ku winterer difference of opinion for- IN THE POWER OF THIS COUNTRY TO 66 merlu existed on the subject of the CONTROUL THE AFFAIRS, AND PREai war, he believed, amongst all soBER, SCRIBE THE DESTINY OF EUROPE; and « FATIONAL, men, bnt little contrariety that it IS ONLY TO A CESSATION OF « of sentiment remained."

HOITILITIES AND A SEASON OF REPOSE, The author then proceeds to con THAT WE ARE NOW TO LOOK FOR EFFECsider the different mode proposed by

TUAL RELIEF." Lord Grey of carryiug on the war,

We cannot help ex pressing our reand after exposing the folly of our

gret that Mr. Roscoe has confined his advancing and retiring at pleasure,

strictures to one topic of Lord Grey's or taking just as much or as little spa

speech. The sentiments of his lordSwart as we choose, concludes his ship on the subject of a reform of pamphlet with the following reflec. parlament deserve equally to be retions which we earnestly wish were P

probated with those on the subject engraven on the hearts of our coun- , of the war. Although his lordship

had from his language at different trymen in general, and of our statesmen in particular.

times since his connection with Lord “ The apprehensions so generally en

Grenville, afforded ample ground tertained in this country of the conse- for suspicion that he had given up quences of a peace with France, are those opinions on this important subrather the spectres of an inflamed imagi- ject, he had so frequently and forci. nation, than the legitimate offspring of bly incalculated for twenty years in reason and of truth. This will be the the house of Cómmons, yet his speech more apparent to any man, the more he

on this motion for the address may will endeavour to analyze and define the vague, indistinct, and general positions be considered as the first open avowof those, who contend for a continuance, al of his apostacy. On that occaunder, some mode or other, of the present tion he explicitly declared—“ That war. Very evident, substantial, and im “ his opinions on the subject of a remediate, are, on the contrary, the evils " form of parliament hodin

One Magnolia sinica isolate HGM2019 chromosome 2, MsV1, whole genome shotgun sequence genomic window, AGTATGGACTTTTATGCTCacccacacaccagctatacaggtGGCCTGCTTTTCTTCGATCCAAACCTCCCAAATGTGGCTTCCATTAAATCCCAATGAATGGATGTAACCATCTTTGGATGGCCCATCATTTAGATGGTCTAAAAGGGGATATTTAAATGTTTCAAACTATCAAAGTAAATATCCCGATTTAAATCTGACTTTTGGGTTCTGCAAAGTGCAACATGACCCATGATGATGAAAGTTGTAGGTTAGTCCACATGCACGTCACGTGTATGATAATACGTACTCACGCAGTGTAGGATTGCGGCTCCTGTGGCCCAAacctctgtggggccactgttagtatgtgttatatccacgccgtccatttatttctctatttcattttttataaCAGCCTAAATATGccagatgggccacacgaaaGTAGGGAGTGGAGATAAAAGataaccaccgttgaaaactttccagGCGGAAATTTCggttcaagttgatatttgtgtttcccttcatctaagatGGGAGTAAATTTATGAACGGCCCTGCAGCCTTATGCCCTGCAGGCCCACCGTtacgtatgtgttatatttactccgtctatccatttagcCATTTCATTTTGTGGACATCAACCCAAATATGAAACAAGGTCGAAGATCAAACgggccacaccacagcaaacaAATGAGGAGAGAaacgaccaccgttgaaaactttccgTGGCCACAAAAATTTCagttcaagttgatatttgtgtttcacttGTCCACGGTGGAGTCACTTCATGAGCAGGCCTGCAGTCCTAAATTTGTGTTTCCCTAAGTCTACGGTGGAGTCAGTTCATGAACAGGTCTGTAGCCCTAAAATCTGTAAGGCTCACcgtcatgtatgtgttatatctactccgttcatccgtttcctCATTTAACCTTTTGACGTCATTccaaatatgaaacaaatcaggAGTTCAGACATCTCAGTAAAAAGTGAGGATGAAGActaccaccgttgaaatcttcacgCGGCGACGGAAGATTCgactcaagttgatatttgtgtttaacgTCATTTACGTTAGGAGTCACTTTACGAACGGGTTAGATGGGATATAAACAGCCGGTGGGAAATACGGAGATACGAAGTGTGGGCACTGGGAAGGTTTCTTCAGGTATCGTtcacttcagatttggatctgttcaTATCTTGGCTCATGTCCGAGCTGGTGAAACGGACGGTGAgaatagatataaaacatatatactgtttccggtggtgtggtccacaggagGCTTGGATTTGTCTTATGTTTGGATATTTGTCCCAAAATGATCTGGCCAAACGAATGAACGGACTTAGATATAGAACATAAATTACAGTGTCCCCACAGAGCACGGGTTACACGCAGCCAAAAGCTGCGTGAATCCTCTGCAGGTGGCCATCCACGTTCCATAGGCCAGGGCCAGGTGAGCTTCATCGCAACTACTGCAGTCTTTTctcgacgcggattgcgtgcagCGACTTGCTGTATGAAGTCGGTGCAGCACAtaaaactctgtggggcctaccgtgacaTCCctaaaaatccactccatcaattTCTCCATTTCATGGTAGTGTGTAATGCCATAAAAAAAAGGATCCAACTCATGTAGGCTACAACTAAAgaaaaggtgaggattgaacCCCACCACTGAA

“ form of parliament had undergone that must result from its furiber prosecu

some change. If he had ever said tion. However desirable it may be to this country to bumble the power and

" that without a parliamentary reform, pride of France, experience has shown

no administration could act usefully that it is not by hostility that this is like " for the country, that opinion he must ly to be effected. War it appears is the now retract; he thought if minielement in which she lives, the nutri “ sters had sufficient power, even as ment on which she feeds; and whilst war

" the house of Commons was now continues, she will continue to invigo

“ composed, that they migbt do everate and strengthen herself at the expence of surrounding states. If, in com

“ ry thing that was required for the pliance with the plan proposed by Lord “good of the country; but to do so Grey, the war be conducted on our part " they must possess the confidence with economy and caution, and be prin of the people and the confidence of cipally confined to a defensive system, “ the crown; for without the latter we shall only depress the spirit of the “ as well as the former. they could country, and prolong the anxiety and